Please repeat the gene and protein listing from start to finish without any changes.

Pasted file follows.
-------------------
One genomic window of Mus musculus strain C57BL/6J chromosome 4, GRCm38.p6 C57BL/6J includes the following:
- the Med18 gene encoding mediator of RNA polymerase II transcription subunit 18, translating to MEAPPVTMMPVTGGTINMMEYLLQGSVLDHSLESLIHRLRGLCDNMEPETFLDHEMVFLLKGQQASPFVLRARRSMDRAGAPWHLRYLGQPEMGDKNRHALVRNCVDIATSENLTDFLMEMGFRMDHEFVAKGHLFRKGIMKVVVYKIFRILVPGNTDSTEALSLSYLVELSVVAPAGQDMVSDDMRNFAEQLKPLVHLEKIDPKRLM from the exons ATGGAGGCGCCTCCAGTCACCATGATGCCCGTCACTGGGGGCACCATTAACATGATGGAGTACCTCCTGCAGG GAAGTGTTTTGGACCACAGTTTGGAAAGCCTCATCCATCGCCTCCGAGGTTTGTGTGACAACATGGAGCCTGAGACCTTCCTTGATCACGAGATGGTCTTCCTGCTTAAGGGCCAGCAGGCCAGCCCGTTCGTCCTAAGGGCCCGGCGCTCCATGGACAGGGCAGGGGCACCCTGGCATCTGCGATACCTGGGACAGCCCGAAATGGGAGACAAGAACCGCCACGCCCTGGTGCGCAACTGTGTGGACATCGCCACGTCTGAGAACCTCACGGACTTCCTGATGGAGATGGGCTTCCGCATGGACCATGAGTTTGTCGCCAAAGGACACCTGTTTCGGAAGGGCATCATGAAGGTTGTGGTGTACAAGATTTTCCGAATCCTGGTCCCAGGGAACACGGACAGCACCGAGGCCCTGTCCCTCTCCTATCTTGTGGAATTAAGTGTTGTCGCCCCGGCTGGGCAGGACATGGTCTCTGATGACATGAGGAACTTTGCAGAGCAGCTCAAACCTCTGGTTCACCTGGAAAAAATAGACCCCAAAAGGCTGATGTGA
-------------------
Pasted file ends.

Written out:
One genomic window of Mus musculus strain C57BL/6J chromosome 4, GRCm38.p6 C57BL/6J includes the following:
- the Med18 gene encoding mediator of RNA polymerase II transcription subunit 18, translating to MEAPPVTMMPVTGGTINMMEYLLQGSVLDHSLESLIHRLRGLCDNMEPETFLDHEMVFLLKGQQASPFVLRARRSMDRAGAPWHLRYLGQPEMGDKNRHALVRNCVDIATSENLTDFLMEMGFRMDHEFVAKGHLFRKGIMKVVVYKIFRILVPGNTDSTEALSLSYLVELSVVAPAGQDMVSDDMRNFAEQLKPLVHLEKIDPKRLM from the exons ATGGAGGCGCCTCCAGTCACCATGATGCCCGTCACTGGGGGCACCATTAACATGATGGAGTACCTCCTGCAGG GAAGTGTTTTGGACCACAGTTTGGAAAGCCTCATCCATCGCCTCCGAGGTTTGTGTGACAACATGGAGCCTGAGACCTTCCTTGATCACGAGATGGTCTTCCTGCTTAAGGGCCAGCAGGCCAGCCCGTTCGTCCTAAGGGCCCGGCGCTCCATGGACAGGGCAGGGGCACCCTGGCATCTGCGATACCTGGGACAGCCCGAAATGGGAGACAAGAACCGCCACGCCCTGGTGCGCAACTGTGTGGACATCGCCACGTCTGAGAACCTCACGGACTTCCTGATGGAGATGGGCTTCCGCATGGACCATGAGTTTGTCGCCAAAGGACACCTGTTTCGGAAGGGCATCATGAAGGTTGTGGTGTACAAGATTTTCCGAATCCTGGTCCCAGGGAACACGGACAGCACCGAGGCCCTGTCCCTCTCCTATCTTGTGGAATTAAGTGTTGTCGCCCCGGCTGGGCAGGACATGGTCTCTGATGACATGAGGAACTTTGCAGAGCAGCTCAAACCTCTGGTTCACCTGGAAAAAATAGACCCCAAAAGGCTGATGTGA